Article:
Getting a lift: Helicopter helps take down old gondola towers at Steamboat Resort
STEAMBOAT SPRINGS — A low rumble disrupted what was otherwise a quiet morning on Mount Werner as a helicopter swooped around the side of the mountain dangling a metal, cylindrical beam as tall as a street lamp from an attached cable.
The pilot was busy dismantling the old gondola towers at Steamboat Resort, the most recent development in the construction of a $15 million Doppelmayr replacement gondola that should be ready by November, in time for the next ski season.
Craig Metscher, who worked for the resort when those towers were airlifted onto the mountain in 1986 when the gondola was the first eight-passenger gondola in the world, watched from a service road as the helicopter rested the beam onto an accumulating graveyard of metal parts.
A gondola mechanic who for decades has toiled to keep the lift running, Metscher did not offer many words of sentiment upon watching it go.
“Good riddance,” he said, a smile curling across his unshaven cheek.
The new and improved gondola will increase passenger capacity by 38% and decrease the ride time from 12 minutes to less than 10.
Last week, a crane was at the base of the resort taking down the lower-mountain towers. Despite a spring snow storm that swept through town Tuesday, the helicopter pilot was able to help disassemble the remaining towers.
The aircraft is operated by Timberline Helicopters, which specializes in construction and firefighting projects. Just a week ago, this particular chopper returned from Australia where it helped fight wildfires during the country’s dry season, according to Loryn Kasten, senior communications manager at Steamboat Resort.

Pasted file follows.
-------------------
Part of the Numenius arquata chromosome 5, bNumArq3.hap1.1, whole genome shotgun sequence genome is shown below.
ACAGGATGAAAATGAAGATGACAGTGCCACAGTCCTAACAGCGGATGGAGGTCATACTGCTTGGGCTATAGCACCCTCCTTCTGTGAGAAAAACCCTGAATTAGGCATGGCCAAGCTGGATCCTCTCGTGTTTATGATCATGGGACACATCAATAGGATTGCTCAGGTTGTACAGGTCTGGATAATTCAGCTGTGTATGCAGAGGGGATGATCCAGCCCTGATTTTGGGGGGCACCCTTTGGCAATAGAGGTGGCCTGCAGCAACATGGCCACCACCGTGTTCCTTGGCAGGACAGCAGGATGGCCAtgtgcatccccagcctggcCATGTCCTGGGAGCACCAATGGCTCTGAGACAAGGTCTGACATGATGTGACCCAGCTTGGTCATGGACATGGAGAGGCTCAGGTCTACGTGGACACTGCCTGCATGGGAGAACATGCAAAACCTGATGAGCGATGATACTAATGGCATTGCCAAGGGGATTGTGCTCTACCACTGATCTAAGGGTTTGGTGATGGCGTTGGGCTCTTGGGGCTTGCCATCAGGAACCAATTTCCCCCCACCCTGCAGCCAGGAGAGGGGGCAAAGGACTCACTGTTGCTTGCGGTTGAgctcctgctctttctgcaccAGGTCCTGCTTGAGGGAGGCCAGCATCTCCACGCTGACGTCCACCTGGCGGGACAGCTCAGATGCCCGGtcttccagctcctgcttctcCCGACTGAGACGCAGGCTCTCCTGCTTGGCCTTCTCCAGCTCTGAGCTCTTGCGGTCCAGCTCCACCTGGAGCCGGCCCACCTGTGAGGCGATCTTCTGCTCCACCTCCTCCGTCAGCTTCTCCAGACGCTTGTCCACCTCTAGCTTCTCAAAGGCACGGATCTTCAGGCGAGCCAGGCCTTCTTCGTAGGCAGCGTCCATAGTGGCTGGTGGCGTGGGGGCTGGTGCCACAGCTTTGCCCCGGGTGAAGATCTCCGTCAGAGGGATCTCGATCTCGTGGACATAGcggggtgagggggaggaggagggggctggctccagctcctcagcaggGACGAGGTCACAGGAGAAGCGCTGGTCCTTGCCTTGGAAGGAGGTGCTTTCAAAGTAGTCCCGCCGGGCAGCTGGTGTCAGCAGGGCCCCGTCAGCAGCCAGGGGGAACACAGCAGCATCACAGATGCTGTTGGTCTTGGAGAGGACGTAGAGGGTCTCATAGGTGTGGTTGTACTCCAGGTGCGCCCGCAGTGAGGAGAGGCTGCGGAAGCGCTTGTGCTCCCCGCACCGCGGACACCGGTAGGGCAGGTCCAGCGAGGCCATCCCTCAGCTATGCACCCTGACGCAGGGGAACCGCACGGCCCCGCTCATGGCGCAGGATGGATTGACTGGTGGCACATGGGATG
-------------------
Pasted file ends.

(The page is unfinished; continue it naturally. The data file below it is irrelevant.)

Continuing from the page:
As another gondola mechanic, Robert Vaughn, observed, the pilot took each tower apart piece by piece, using a hook on the end of the cable to snag each portion like one of those claw arcade games.
Vaughn is also part of a crew that has been clearing old gondola equipment, such as a 14,000-pound electric motor, from the upper and lower terminals over the previous weeks.
Most of the old gondola cabins have been sent to a refurbishing center to be distributed elsewhere. The resort donated 10 of the cabins to local nonprofits. A committee selected the organizations among a list of applications, according to Kasten.
“We felt these applications best represented where we wanted our gondola cabins to go in the future,” she said.
- Advocates of Routt County
- Born Free Wildlife Rehabilitation
- Casey’s Pond Senior Living
- Horizons Specialized Services
- Integrated Community
- LiftUp of Routt County
- Reaching Everyone Preventing Suicide
- Rocky Mountain Youth Corps
- Routt County Search and Rescue
The nonprofits will either find a use for the cabins or auction them off as a fundraiser.
After the towers are removed, new ones will be assembled near the base area, according to the resort’s website, which offers weekly updates on the construction project.
Metscher plans to retire in July before the new gondola is completed, but he did not seem to mind avoiding the installation process.
When asked why he wanted to retire in the middle of summer, that same smile played across his face as before. His answer, “Because my wife said I could.”
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